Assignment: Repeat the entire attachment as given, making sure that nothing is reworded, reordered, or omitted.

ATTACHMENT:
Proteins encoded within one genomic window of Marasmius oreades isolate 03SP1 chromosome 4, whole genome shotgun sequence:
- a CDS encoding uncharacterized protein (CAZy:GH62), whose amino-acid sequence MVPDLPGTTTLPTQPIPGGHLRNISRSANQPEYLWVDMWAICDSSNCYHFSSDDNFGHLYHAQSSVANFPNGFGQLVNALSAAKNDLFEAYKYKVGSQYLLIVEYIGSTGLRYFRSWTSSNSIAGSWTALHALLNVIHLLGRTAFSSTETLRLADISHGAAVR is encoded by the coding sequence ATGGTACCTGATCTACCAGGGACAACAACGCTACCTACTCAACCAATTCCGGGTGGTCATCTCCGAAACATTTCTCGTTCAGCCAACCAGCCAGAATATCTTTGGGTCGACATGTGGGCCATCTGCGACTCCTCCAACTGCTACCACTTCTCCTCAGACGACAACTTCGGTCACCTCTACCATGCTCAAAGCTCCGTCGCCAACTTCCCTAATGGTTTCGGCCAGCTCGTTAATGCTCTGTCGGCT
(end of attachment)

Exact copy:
Proteins encoded within one genomic window of Marasmius oreades isolate 03SP1 chromosome 4, whole genome shotgun sequence:
- a CDS encoding uncharacterized protein (CAZy:GH62), whose amino-acid sequence MVPDLPGTTTLPTQPIPGGHLRNISRSANQPEYLWVDMWAICDSSNCYHFSSDDNFGHLYHAQSSVANFPNGFGQLVNALSAAKNDLFEAYKYKVGSQYLLIVEYIGSTGLRYFRSWTSSNSIAGSWTALHALLNVIHLLGRTAFSSTETLRLADISHGAAVR is encoded by the coding sequence ATGGTACCTGATCTACCAGGGACAACAACGCTACCTACTCAACCAATTCCGGGTGGTCATCTCCGAAACATTTCTCGTTCAGCCAACCAGCCAGAATATCTTTGGGTCGACATGTGGGCCATCTGCGACTCCTCCAACTGCTACCACTTCTCCTCAGACGACAACTTCGGTCACCTCTACCATGCTCAAAGCTCCGTCGCCAACTTCCCTAATGGTTTCGGCCAGCTCGTTAATGCTCTGTCGGCT